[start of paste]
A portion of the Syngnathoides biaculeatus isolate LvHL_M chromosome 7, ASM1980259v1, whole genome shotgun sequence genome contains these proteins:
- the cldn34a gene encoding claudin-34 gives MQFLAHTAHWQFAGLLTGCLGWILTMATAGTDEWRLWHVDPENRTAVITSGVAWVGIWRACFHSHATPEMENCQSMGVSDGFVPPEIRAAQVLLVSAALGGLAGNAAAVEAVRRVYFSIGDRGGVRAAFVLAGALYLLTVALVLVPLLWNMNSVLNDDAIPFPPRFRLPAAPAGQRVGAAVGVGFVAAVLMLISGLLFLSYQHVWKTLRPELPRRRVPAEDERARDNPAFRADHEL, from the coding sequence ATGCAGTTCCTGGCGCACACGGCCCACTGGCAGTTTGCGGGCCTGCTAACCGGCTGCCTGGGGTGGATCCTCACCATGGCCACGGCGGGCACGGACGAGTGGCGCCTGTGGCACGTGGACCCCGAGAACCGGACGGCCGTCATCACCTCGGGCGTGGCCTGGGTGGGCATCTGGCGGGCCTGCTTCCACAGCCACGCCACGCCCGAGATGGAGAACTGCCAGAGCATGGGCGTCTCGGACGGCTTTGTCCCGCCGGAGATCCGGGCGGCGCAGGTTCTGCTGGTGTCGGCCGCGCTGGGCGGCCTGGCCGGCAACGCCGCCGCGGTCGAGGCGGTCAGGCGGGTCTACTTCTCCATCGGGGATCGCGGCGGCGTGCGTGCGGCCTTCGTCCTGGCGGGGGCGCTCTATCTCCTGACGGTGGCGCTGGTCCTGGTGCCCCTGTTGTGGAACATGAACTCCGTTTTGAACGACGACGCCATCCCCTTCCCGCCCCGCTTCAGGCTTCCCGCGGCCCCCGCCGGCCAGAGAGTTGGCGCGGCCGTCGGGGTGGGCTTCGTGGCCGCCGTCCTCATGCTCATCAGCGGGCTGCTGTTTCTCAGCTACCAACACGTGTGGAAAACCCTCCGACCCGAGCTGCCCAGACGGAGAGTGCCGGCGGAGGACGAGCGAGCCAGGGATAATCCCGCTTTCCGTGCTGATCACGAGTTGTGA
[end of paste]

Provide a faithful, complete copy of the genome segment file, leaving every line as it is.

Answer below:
A portion of the Syngnathoides biaculeatus isolate LvHL_M chromosome 7, ASM1980259v1, whole genome shotgun sequence genome contains these proteins:
- the cldn34a gene encoding claudin-34 gives MQFLAHTAHWQFAGLLTGCLGWILTMATAGTDEWRLWHVDPENRTAVITSGVAWVGIWRACFHSHATPEMENCQSMGVSDGFVPPEIRAAQVLLVSAALGGLAGNAAAVEAVRRVYFSIGDRGGVRAAFVLAGALYLLTVALVLVPLLWNMNSVLNDDAIPFPPRFRLPAAPAGQRVGAAVGVGFVAAVLMLISGLLFLSYQHVWKTLRPELPRRRVPAEDERARDNPAFRADHEL, from the coding sequence ATGCAGTTCCTGGCGCACACGGCCCACTGGCAGTTTGCGGGCCTGCTAACCGGCTGCCTGGGGTGGATCCTCACCATGGCCACGGCGGGCACGGACGAGTGGCGCCTGTGGCACGTGGACCCCGAGAACCGGACGGCCGTCATCACCTCGGGCGTGGCCTGGGTGGGCATCTGGCGGGCCTGCTTCCACAGCCACGCCACGCCCGAGATGGAGAACTGCCAGAGCATGGGCGTCTCGGACGGCTTTGTCCCGCCGGAGATCCGGGCGGCGCAGGTTCTGCTGGTGTCGGCCGCGCTGGGCGGCCTGGCCGGCAACGCCGCCGCGGTCGAGGCGGTCAGGCGGGTCTACTTCTCCATCGGGGATCGCGGCGGCGTGCGTGCGGCCTTCGTCCTGGCGGGGGCGCTCTATCTCCTGACGGTGGCGCTGGTCCTGGTGCCCCTGTTGTGGAACATGAACTCCGTTTTGAACGACGACGCCATCCCCTTCCCGCCCCGCTTCAGGCTTCCCGCGGCCCCCGCCGGCCAGAGAGTTGGCGCGGCCGTCGGGGTGGGCTTCGTGGCCGCCGTCCTCATGCTCATCAGCGGGCTGCTGTTTCTCAGCTACCAACACGTGTGGAAAACCCTCCGACCCGAGCTGCCCAGACGGAGAGTGCCGGCGGAGGACGAGCGAGCCAGGGATAATCCCGCTTTCCGTGCTGATCACGAGTTGTGA